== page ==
Ledoux>Rascal Flatts

I liked Chris, can't stand Flatts.
Zip 4 months ago
Honestly, when I first heard "I'm too sexy" on the radio that we listened to at work, when I worked at the meat department of a local grocery store, I thought it was some lame song that the dj's on the radio had come up with. I couldn't believe it was an actual song by an actual musical group.

Not that it didn't grow on me.
AnnaRentzVandenhazel Zip 4 months ago
My husband detests that song to this day (I don't mind it but won't "kill" to hear it again), probably because his younger brother who was staying with us at the time played it to death. Anyway, when he heard the name of the group, Right Said Fred, ever-after he referred to them as "Drop Dead Fred" (the name of a movie that had come out a few years earlier about an imaginary friend come to life and causing trouble).
Zip AnnaRentzVandenhazel 4 months ago
Good name for them.

Yes, I remember Drop Dead, Fred. With Rik Mayhall(sp?) of The Young Ones.
Catman 4 months ago
In 1992 I was trying to defend the nation from this kind of music.
OK, just kidding.
Lighten up, kids.
Honestly, with the exception of "too sexy" I never heard any of these groups.
Musta been out of the country or something.
daDoctah 4 months ago
They left out one with a rock-solid television connection: "How Do You Talk to An Angel?" by the Heights. Also the theme song to the TV series "The Heights", the song was a Billboard Number One hit single but the show itself was cancelled after only 13 weeks.
Zip daDoctah 4 months ago
Don't remember "The Heights", but I do remember the singer of that song, mostly because he played on a bunch of episodes of Beverly Hills, 90210, which I did used to watch.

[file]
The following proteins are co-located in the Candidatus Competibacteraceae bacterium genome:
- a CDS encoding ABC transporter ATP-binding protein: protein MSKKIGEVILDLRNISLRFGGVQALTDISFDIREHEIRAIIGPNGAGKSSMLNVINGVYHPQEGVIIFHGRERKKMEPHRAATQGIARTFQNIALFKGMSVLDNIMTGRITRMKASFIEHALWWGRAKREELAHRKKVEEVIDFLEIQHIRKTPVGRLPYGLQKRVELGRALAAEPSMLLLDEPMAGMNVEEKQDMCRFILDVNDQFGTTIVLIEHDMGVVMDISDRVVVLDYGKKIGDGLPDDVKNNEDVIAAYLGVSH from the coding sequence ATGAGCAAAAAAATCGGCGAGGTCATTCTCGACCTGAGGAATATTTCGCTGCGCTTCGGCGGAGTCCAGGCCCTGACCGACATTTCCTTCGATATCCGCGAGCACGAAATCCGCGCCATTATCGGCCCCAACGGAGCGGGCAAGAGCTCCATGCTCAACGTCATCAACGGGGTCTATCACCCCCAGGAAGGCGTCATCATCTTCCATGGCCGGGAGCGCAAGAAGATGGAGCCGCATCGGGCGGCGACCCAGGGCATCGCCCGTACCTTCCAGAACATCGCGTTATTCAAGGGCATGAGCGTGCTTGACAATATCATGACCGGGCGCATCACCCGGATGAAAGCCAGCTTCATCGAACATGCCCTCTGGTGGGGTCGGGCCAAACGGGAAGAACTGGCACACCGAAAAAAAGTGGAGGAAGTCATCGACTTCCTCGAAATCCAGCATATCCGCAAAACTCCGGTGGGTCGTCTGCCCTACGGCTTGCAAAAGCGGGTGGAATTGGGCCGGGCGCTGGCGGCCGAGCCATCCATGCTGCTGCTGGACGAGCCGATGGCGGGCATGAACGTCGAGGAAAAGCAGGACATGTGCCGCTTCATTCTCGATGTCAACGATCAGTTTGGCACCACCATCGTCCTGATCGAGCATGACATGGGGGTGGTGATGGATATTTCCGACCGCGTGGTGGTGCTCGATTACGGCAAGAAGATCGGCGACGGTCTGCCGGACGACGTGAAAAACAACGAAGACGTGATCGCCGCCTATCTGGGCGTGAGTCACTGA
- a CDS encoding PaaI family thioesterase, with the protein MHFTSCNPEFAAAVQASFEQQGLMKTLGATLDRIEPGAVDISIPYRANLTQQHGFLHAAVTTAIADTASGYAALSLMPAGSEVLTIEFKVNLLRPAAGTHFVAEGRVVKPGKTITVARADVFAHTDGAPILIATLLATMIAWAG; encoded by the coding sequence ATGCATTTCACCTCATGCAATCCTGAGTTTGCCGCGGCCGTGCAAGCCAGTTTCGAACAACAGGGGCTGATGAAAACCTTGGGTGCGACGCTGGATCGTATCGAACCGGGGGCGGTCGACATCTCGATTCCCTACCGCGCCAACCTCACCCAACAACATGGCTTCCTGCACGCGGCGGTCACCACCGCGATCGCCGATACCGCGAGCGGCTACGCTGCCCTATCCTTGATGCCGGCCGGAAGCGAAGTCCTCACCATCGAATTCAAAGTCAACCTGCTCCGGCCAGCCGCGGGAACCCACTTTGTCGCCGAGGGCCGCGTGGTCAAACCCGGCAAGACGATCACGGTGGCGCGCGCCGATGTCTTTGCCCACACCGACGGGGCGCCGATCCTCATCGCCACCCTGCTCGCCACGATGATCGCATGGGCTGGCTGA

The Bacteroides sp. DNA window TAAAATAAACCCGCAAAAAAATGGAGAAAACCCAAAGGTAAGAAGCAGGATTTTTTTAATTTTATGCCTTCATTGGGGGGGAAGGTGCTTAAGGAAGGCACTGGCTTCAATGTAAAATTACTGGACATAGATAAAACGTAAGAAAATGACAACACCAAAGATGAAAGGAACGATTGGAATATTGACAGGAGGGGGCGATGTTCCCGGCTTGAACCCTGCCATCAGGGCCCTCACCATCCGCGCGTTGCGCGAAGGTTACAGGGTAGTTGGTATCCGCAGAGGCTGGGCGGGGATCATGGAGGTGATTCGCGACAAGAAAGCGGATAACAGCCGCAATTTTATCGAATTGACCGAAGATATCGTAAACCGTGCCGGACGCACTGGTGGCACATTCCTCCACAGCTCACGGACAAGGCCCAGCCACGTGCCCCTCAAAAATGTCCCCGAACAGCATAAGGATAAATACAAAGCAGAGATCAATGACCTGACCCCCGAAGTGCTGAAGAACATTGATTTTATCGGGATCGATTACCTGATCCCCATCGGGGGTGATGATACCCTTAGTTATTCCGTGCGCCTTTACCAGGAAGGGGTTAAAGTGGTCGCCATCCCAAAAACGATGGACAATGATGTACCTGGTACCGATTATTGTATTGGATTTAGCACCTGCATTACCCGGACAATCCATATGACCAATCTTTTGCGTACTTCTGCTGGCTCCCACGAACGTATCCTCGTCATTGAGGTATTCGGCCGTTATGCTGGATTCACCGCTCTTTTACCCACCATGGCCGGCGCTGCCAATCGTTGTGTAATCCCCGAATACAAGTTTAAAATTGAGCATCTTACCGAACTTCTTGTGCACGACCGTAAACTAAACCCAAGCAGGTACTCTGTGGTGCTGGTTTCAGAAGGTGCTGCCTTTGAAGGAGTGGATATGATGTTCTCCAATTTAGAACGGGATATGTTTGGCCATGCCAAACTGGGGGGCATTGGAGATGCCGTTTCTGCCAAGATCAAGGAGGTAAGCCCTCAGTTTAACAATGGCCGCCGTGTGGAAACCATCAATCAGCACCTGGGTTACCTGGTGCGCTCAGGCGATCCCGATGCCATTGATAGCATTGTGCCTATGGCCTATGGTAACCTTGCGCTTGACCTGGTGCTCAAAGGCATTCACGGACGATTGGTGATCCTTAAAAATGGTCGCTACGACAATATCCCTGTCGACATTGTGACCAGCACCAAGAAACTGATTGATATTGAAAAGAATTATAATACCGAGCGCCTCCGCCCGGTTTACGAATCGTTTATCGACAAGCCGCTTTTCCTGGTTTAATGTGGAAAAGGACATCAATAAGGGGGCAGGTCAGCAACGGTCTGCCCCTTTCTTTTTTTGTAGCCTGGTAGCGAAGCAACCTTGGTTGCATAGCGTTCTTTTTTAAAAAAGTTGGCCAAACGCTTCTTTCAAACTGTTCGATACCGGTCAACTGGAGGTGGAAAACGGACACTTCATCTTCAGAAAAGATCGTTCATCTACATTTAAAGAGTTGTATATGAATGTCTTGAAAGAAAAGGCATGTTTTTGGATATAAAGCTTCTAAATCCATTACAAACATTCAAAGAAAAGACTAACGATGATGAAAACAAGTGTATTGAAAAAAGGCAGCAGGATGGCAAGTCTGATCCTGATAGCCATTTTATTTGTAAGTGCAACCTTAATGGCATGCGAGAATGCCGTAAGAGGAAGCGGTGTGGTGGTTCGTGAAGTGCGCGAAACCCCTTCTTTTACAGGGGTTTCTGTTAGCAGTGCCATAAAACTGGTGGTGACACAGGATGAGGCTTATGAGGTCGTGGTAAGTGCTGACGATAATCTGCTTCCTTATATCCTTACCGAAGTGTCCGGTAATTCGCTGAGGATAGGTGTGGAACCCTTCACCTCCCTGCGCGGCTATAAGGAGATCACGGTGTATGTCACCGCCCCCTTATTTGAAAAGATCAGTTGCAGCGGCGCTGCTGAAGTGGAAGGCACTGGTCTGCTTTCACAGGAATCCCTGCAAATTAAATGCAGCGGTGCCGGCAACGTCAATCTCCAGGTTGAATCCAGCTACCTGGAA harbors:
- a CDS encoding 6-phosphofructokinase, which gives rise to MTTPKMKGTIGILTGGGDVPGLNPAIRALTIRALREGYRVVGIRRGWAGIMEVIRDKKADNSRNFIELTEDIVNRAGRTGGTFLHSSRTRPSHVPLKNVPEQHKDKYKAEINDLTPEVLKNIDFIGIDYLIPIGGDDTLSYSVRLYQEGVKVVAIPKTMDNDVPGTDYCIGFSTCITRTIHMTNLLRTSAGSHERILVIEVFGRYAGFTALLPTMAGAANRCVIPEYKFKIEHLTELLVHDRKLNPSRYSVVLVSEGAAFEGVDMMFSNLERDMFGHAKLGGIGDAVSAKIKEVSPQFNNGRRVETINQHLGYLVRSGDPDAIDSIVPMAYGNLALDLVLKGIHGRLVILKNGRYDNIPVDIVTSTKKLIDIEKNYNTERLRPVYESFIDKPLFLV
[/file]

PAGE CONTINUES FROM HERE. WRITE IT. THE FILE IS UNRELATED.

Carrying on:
denny daDoctah 3 months ago
That's a good song.
.
mkedave 4 months ago
"Jump Around". Start of the 4th quarter, every Wisconsin Badger home game at Camp Randall Stadium.
MrsPhilHarris 4 months ago
Btw I ate half a bag of chips while reading the article and comments.
MrsPhilHarris 4 months ago
Love Life Is A Highway. From Mozambique to those Memphis nights the Khyber Pass to Vancouver’s lights…


SienaJackson 4 months ago
I love all but a couple. I didn’t care for “Rump Shaker”, “Jump Around” or “Live and Learn” but the rest are great.
I have a funny story about "Rump Shaker". I saw the video on MTV and thankfully it was harmless despite that title. Whenever you hear a saxophone solo, you see a girl in a bikini standing in the ocean playing said instrument. My husband was watching something else a few days later, and our 3-year-old son accidently changed the channel. I was in another room and heard that familiar sax solo, and joked "he wanted to see that girl in a bikini playing the saxophone!" My husband had never seen the video so he was dumbfounded that I knew what was on the screen - "how did you know?"
A few years ago my brother-in-law was watching a rerun of Gilligan's Island and sang along with the opening lyrics. My niece remarked, "Gee Dad, you learned them really fast."
KawiVulc 4 months ago
The eighties... where music went to die..... by '92 it was over.
harlow1313 KawiVulc 4 months ago
I quite like Big Country, Dexy's Midnight Runners, and The Psychedelic Furs, as well as others.
anthony KawiVulc 3 months ago
There was still a lot of good music in the 80's. Not as much as the 70's or 60's. But your right the late 80's was the beginning of the end.
Peter_Falk_Fan 4 months ago
I only know #1, #4 and #8. Maybe because I have Sega Genesis instead of SNES.

I like Tom Cochrane's "Life is a Highway". He was a member of Red Rider, later Tom Cochrane and Red Rider. My favorite song of his is Red Rider's "Lunatic Fringe" (1981).
Runeshaper 4 months ago
YES! I do remember listening to many of these and would totally still jam out to them if/when I hear them again (-: